United States District Court, E.D. Michigan, Southern Division
OPINION AND ORDER DENYING PETITION FOR A WRIT OF
HABEAS CORPUS, AND GRANTING A CERTIFICATE OF APPEALABILITY
E. LEVY United States District Judge.
Tinee Hill (Petitioner) has filed a petition for a writ of
habeas corpus, through her attorney Gerald M. Lorence,
pursuant to 28 U.S.C. § 2254. In her application,
Petitioner challenges her conviction of three counts of armed
robbery, M.C.L.A. § 750.529, and one count each of first
degree home invasion, M.C.L.A. § 750.110a(2), extortion,
M.C.L.A. § 750.213, and unlawful imprisonment, M.C.L.A.
§ 750.349b. For the reasons stated below, the petition
for a writ of habeas corpus is denied.
was convicted following a jury trial in the Saginaw County
Circuit Court. This Court recites verbatim the relevant facts
relied upon by the Michigan Court of Appeals, which are
presumed correct on habeas review pursuant to 28 U.S.C.
§ 2254(e)(1). See Wagner v. Smith, 581
F.3d 410, 413 (6th Cir. 2009).
On the morning of March 7, 2007, Sherry Crofoot and her 13
year-old daughter, Samantha, were at their home on Cleveland
Street in Saginaw. With them was Sherry's grandmother,
Florence Karien. Samantha answered a knock at the door to
find a black woman wearing a brown coat with a fur-trimmed
hood standing on the porch. The woman, who was swaying and
appeared disoriented, asked to use the Crofoots' phone
and for a ride, both of which Sherry refused. When Sherry
attempted to close the door, the woman pushed her way in,
knocking Sherry back into the room. Inside the house, the
woman punched Karien several times in the face, and then
pulled Sherry into the bedroom. Grabbing a knife, the woman
threatened Sherry with it and demanded money. Samantha
brought her Karien's purse, and some money of her own.
Eventually, the woman left the home.
People v. Hill, Case No. 290031, 2010 WL 1873105, at
*1 (Mich. App. May 11, 2010).
conviction was affirmed in part and reversed in part on
appeal. Id. The Michigan Supreme Court reversed and
reinstated Petitioner's conviction. People v.
Hill, 489 Mich. 881 (2011).
seeks a writ of habeas corpus on the following grounds.
First, Petitioner argues that the trial court violated the
Confrontation Clause of the Sixth Amendment by admitting
hearsay testimony from a witness whom the prosecutor failed
to produce at trial, and that the Michigan Supreme Court was
in error in finding that admission of the testimony was
harmless error. Second, Petitioner argues that the trial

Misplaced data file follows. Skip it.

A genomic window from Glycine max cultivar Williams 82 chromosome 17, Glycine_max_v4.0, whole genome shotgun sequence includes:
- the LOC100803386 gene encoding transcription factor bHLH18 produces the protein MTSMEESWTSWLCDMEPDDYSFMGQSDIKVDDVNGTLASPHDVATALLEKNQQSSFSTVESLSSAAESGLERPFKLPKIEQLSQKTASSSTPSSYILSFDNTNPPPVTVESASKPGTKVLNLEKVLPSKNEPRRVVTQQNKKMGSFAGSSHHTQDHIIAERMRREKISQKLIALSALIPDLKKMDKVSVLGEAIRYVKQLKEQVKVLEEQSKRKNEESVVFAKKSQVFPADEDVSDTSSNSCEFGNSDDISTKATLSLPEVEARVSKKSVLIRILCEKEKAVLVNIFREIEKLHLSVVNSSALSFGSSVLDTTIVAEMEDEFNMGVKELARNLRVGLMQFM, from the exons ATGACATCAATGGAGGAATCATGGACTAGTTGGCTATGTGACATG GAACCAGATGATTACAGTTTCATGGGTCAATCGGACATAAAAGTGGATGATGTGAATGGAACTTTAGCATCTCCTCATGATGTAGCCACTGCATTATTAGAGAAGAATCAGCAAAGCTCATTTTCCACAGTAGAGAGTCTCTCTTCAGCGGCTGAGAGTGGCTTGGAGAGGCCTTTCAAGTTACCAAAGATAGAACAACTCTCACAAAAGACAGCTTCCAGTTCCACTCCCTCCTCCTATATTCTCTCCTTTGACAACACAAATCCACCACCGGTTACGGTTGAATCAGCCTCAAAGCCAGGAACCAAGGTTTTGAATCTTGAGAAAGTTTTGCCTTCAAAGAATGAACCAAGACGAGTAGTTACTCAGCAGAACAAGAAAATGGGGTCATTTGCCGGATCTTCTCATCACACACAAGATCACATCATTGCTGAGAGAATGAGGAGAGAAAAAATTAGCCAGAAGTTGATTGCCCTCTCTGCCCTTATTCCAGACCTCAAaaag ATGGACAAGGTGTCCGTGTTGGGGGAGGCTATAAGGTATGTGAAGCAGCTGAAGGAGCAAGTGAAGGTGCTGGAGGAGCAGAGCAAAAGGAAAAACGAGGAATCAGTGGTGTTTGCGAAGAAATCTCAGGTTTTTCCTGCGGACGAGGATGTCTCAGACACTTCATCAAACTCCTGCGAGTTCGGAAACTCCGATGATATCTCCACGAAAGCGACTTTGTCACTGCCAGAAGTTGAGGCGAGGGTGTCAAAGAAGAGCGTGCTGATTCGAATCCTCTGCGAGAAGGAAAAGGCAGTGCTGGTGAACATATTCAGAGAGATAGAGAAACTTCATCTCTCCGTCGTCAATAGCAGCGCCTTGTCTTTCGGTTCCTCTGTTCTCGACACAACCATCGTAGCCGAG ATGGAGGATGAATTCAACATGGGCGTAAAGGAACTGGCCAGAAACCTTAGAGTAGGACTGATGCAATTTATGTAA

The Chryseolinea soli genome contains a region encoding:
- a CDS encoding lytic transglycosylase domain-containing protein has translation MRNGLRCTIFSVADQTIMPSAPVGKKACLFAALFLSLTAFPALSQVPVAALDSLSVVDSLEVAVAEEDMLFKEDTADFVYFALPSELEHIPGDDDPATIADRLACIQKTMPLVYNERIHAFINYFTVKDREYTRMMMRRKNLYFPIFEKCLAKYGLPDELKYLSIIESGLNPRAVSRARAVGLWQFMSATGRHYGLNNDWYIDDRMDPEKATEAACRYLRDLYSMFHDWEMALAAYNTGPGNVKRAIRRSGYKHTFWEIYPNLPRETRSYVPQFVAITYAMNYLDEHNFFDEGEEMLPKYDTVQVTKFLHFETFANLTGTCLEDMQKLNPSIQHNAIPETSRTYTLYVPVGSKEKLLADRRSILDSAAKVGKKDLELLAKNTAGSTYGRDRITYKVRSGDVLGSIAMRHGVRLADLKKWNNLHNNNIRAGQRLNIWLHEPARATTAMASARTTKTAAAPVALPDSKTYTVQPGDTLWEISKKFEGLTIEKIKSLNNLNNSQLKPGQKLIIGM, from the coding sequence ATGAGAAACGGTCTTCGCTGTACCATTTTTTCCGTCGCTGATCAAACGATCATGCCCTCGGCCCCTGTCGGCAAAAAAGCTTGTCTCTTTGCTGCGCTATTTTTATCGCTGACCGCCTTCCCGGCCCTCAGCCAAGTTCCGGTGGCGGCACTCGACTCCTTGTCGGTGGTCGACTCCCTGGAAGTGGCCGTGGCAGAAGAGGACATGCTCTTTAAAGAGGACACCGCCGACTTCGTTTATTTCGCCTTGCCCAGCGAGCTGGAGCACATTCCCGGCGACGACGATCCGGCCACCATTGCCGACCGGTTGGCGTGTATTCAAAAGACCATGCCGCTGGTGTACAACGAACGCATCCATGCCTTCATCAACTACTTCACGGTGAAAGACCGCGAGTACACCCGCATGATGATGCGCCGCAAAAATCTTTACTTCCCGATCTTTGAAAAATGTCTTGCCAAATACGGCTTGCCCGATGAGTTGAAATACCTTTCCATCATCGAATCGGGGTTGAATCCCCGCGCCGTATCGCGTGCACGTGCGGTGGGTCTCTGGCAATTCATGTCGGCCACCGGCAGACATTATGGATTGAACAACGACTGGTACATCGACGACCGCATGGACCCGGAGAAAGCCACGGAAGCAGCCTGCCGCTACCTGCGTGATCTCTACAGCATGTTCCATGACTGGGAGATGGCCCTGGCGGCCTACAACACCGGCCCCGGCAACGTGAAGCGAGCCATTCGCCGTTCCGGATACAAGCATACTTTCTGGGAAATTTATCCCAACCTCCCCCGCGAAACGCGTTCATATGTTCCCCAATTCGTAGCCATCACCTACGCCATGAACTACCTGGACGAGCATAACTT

court violated her Sixth Amendment right to present a defense
by denying her motion to appoint an expert witness on
eyewitness identification. In so doing, the trial court
allegedly abused its discretion. Third, Petitioner argues
that she was denied effective assistance of counsel, in
pre-trial and trial matters, by counsel's erroneous and
outcome-determinative mistakes, which prejudiced her and her
Sixth Amendment right to a fair trial. Finally, Petitioner
argues that she was denied effective assistance of counsel at
the appellate level because counsel failed to raise
significant claims in her appeal as of right to the Michigan
Court of Appeals. (Dkt. 1 at 17.)
STANDARD OF REVIEW
2254(d) of the Antiterrorism and Effective Death Penalty Act
(AEDPA) prohibits a court from granting habeas relief
“with respect to any claim that was adjudicated on the
merits in State court proceedings unless the
adjudication” resulted in a decision that (1)
“was contrary to, or involved an unreasonable
application of, clearly established Federal law, as
determined by the Supreme Court, ” or (2) “was
based on an unreasonable determination of the facts in light
of the evidence presented in the State court
proceeding.” 28 U.S.C. § 2254(d).
court decision is contrary to clearly established law
“if the state court applies a rule that contradicts the
governing law set forth in” Supreme Court cases or
“if the state court confronts a set of facts that are
materially indistinguishable from a decision of [the Supreme]
Court and nevertheless arrives at a result different from
[its] precedent.” Lockyer v. Andrade, 538 U.S.
63, 73 (2003). An unreasonable application of clearly
established law occurs when a state court's application
of the law is “objectively unreasonable.”
Id. at 75- 76. To meet this standard, a court may
not rely only on “its independent judgment that the
relevant state-court decision applied [the law] erroneously
or incorrectly.” Id.
AEDPA's “highly deferential standard for evaluating
state-court rulings, ” a federal court must presume
“that state courts know and follow the law.”
Woodford v. Visciotti, 537 U.S. 19, 24 (2002).
“Even a strong case for relief does not mean the state
court's contrary conclusion was unreasonable.”
Harrington v. Richter, 562 U.S. 86, 102 (2011).
Rather, “a state court's determination that a claim
lacks merit precludes federal habeas relief so long as
‘fairminded jurists could disagree' on the
correctness of the state court's decision.”
Id. at 101 (quoting Yarborough v. Alvarado,
541 U.S. 652, 664 (2004)). Thus, “a habeas court must
determine what arguments or theories supported or . . . could
have supported, the state court's decision; and then it
must ask whether it is possible fairminded jurists could
disagree that those arguments or theories are inconsistent
with the holding in a prior decision” of the Supreme
Court. Id. at 102. Habeas relief is not appropriate
unless each ground that supported the state court's
decision is examined and found to be unreasonable under the
AEDPA. See Wetzel v. Lambert, ___ U.S.___, 132 S.Ct.
1195, 1199 (2012).
Claim One: ...